JATS, the Journal Article Tag Suite, defines a vocabulary of XML elements and attributes used to describe the content and metadata of journal articles. In this post, I describe the mapping of JATS to RDF, so that publishers’ XML article metadata encoded using JATS might become part of the web of linked data.
This work, that makes extensive use of the SPAR (Semantic Publishing and Referencing) Ontologies, was undertaken by Silvio Peroni and myself over the past summer, guided by Deborah Aleyne Lapeyre of Mulberry Technologies Inc., Maryland, the company that wrote the JATS specification on behalf of the National Library of Medicine.
JATS was officially published on 22 August 2012 as ANSI/NISO Z39.96-2012, JATS: Journal Article Tag Suite (version 1.0), with the public URL http://www.niso.org/apps/group_public/document.php?document_id=8975.
It is the successor to the National Library of Medicine (NLM) DTD, which for many years has been a de facto standard for the XML markup of scholarly journal articles, widely used by many academic publishers within their routine publication workflows, and also used as the ingest format for PubMed Central. The last version of the NLM DTD, Version 3.0, was released in 2008, and JATS, although rebranded and now an official NISO standard, can be thought of simply as the next version of it.
As did the NLM DTD, JATS contains three tag sets, the Journal Archiving and Interchange Tag Set, the Journal Publishing Tag Set, and the Article Authoring Tag Set, intended for slightly different purposes. The Journal Publishing Tag Set is a moderately prescriptive Tag Set, optimized to regularize and control the sequence of the XML content.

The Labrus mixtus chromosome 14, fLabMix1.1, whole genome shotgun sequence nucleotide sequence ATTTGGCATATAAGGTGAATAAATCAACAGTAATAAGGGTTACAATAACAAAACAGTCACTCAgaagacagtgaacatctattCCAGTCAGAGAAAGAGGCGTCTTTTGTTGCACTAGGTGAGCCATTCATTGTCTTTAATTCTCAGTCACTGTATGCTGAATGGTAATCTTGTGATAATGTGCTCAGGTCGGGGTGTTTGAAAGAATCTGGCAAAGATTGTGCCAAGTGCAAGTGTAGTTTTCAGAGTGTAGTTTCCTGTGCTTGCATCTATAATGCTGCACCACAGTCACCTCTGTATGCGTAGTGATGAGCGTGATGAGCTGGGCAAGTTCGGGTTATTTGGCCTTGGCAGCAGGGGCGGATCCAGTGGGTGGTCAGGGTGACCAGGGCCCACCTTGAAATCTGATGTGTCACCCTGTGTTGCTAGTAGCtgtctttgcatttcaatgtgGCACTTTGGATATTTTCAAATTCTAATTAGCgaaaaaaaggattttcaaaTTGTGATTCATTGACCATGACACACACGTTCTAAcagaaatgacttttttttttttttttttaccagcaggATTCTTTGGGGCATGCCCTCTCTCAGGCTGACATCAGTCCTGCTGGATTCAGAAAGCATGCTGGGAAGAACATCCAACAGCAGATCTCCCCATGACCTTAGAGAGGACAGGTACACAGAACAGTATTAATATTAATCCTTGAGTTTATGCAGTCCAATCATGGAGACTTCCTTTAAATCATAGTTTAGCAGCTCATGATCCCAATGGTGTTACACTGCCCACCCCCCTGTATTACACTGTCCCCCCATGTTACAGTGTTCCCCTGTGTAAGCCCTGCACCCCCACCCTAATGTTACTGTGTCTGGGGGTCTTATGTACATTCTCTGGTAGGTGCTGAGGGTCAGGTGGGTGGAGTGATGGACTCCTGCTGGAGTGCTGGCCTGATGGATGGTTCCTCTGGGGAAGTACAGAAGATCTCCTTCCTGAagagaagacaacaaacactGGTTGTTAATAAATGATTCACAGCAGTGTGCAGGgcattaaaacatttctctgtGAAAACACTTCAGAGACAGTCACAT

As regular readers of this blog will know, the Resource Description Framework (RDF) is the key enabling technology for the Semantic Web, also know as the web of linked data. By defining statements about entities and their relationships in RDF syntax using publicly available ontologies, such statements can be combined into interconnected information networks (RDF graphs) in which the truth content of each original statement is maintained, thereby creating a web of linked data, the Semantic Web.
The SPAR (Semantic Publishing and Referencing) Ontologies are a suite of complementary and orthogonal OWL 2 DL ontologies described in this and subsequent posts in this blog. These ontologies were created specifically to permit RDF descriptions of bibliographic entities, citations, reference collections and library catalogues, the structural and rhetorical component parts of documents, and roles, statuses and workflows in publishing.
Mapping JATS to RDF
Silvio Peroni and I decided to map the metadata elements of the JATS Journal Publishing Tag Set to RDF. For this purpose, we were given pre-publication access to JATS v1.0, enabling us to undertake our mapping work in July, and to revise it during August and September 2012. I present this work at the 2012 JATS Conference at the National Library of Medicine on the NIH campus in Bethesda, Maryland on 16th October 2012.